DANVILLE — One of the most unique places to see in Danville for a child, and many adults, too, during the years of 1949–1994, was Herb Drews’ Air Conditioning & Furnace business on the north edge of town.
Children were amazed to see tin man and Native American statues standing 17–20 feet high in front of the business. Herb Drews Sr. started his business in the 1930s as Drews-Schultz Furnaces at 1331 E. Main St. During this early time, he created the Tin Man from furnace parts to stand in front of the business to draw attention to it.
The Tin Man, known as Toncan Charlie, made one trip to Cleveland, Ohio, in 1940 as a display for the Heating & Air Conditioning Conference, according to Drews’ daughter, Marilyn Graham. Toncan Charlie was also used as a model of encouragement for people during the scrap iron drive in World War II to get scrap iron donated to the war effort.
“Dad donated him for a scrap drive collection during the war,” Graham said, “but the kids were so upset about that, so instead he was put on the square (Redden Square) with a fence so others could put their donations there.”
She added, “For the war, dad made a soldier’s cap for him.” Randy Graham, Drews’ grandson, said, “Throughout the scrap drive, people came and laid their scrap metal at his feet as if bringing sacrifices to an ancient idol.”
After the war, Toncan Charlie was returned to Drews and was erected at his shop again, but he would not stand alone. Drews, who moved his business to 3716 N. Vermilion in the 1940s, created the Indian, Chief Kesis, in 1949 to stand with Toncan Charlie. These two icons became a staple of the business and for Danville residents and visitors entering Danville from the north on Route 1, a unique sight.
Chief Kesis was built to honor the Native American tribes who lived in the Danville area before the settlers came, a passion of the senior Drews. Evidently, according to Randy, the remains of Chief Kesis were found near the Middlefork River when erosion from a storm uncovered his remains. “He was wearing a peace medallion given him by George Washington,” he said, “so apparently he was a well-respected chief and at some point, traveled to Washington.”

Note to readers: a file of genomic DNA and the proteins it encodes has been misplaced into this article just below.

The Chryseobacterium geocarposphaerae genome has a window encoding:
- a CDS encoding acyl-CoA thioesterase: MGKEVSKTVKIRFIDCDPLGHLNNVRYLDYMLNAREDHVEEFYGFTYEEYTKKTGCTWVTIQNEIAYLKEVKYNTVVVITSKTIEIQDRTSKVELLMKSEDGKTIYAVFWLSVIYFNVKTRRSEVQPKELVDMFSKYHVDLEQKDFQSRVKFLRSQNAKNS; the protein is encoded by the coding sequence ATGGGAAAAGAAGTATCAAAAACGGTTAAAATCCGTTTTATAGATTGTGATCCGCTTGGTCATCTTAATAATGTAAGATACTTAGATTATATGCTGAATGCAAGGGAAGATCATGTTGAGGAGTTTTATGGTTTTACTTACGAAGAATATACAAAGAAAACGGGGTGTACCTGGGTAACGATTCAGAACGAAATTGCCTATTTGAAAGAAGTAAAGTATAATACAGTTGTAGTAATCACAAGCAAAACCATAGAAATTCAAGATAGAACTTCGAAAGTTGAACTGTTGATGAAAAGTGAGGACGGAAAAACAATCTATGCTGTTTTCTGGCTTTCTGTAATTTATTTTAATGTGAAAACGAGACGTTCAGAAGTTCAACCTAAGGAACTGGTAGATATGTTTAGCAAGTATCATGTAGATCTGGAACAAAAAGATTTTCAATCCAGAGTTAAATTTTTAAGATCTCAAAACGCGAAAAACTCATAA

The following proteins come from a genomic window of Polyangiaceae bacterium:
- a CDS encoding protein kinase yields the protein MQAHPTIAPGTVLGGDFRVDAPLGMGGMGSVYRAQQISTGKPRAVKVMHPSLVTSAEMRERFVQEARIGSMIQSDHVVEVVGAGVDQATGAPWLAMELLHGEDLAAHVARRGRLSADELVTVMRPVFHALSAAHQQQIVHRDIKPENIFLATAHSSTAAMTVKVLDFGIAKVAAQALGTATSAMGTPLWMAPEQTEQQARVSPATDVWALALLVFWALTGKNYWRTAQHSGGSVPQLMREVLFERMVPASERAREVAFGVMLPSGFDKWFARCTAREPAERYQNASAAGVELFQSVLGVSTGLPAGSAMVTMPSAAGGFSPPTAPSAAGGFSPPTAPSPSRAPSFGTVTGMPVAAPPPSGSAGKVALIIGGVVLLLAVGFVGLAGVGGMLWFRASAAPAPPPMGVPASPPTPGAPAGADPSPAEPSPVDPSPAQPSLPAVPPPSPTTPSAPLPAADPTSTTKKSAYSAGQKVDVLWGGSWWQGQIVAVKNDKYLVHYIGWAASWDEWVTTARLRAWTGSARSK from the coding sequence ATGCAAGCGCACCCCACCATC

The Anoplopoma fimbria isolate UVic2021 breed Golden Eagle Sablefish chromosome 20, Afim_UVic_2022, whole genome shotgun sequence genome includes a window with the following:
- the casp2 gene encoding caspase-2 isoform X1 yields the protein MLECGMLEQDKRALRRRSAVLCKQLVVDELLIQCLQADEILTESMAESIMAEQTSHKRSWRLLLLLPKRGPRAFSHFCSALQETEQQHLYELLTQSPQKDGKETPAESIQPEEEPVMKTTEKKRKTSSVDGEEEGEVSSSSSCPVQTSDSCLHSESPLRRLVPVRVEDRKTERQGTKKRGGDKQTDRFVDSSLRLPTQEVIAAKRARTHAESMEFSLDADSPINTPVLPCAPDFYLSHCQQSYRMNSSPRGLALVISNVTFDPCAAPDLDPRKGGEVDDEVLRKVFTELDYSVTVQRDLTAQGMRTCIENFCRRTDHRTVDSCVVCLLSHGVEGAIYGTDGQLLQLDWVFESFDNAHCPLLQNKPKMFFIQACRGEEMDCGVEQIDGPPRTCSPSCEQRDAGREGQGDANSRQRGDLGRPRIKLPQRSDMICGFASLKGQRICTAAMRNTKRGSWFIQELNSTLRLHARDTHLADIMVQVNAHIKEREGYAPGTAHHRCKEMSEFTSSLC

Chief Kesis was a leader of the Kickapoo and Potawatomi tribes who lived in the area, and was probably one of the chiefs that took part in the treaty of the Potawatomi and Kickapoo with William Henry Harrison in 1809, which opened the way for settlement along the Wabash River.
Another story by Randy was that Kesis’ tomahawk was stolen in the early 1950s. The high school student who stole it later returned it. “My family placed it on the statue once again,” Randy said, “and it was stolen again a few months later.
“It has been nearly 40 years now so maybe it’s due to be returned again soon,” he said. Even a University of Illinois fraternity rented Chief Kesis for its 1980 homecoming from his uncle and brought it to Champaign for their homecoming.
When Herb Drews Sr. died in May 1961, his son Herb Jr. took over the business, running it until he died in December 1994.
The question is: Where are Toncan Charlie and Chief Kesis today?
Chief Kesis didn’t move far. He resides in Curtis Orchard, 3902 S. Duncan Rd., Champaign, moved there in 1994 after Herb Jr. died. The orchard is owned by Randy Graham. Mike Clawson, who worked for the younger Drews for 18 years, bought the business in 1995 which included Toncan Charlie. Toncan Charlie was, by that time, in such disrepair that Clawson moved him to the back of the business, where he remained until Clawson moved to his present location at 814 Warrington Ave., Danville.
Clawson did take Toncan Charlie with him, maybe with the thought of restoring him, but instead Toncan Charlie, it is believed, remains in the rafters of one of Clawson’s warehouses. Graham has said he has tried several times over the years to contact Clawson about Toncan Charlie, but has yet to receive an answer to his calls. Clawson was unavailable for comment.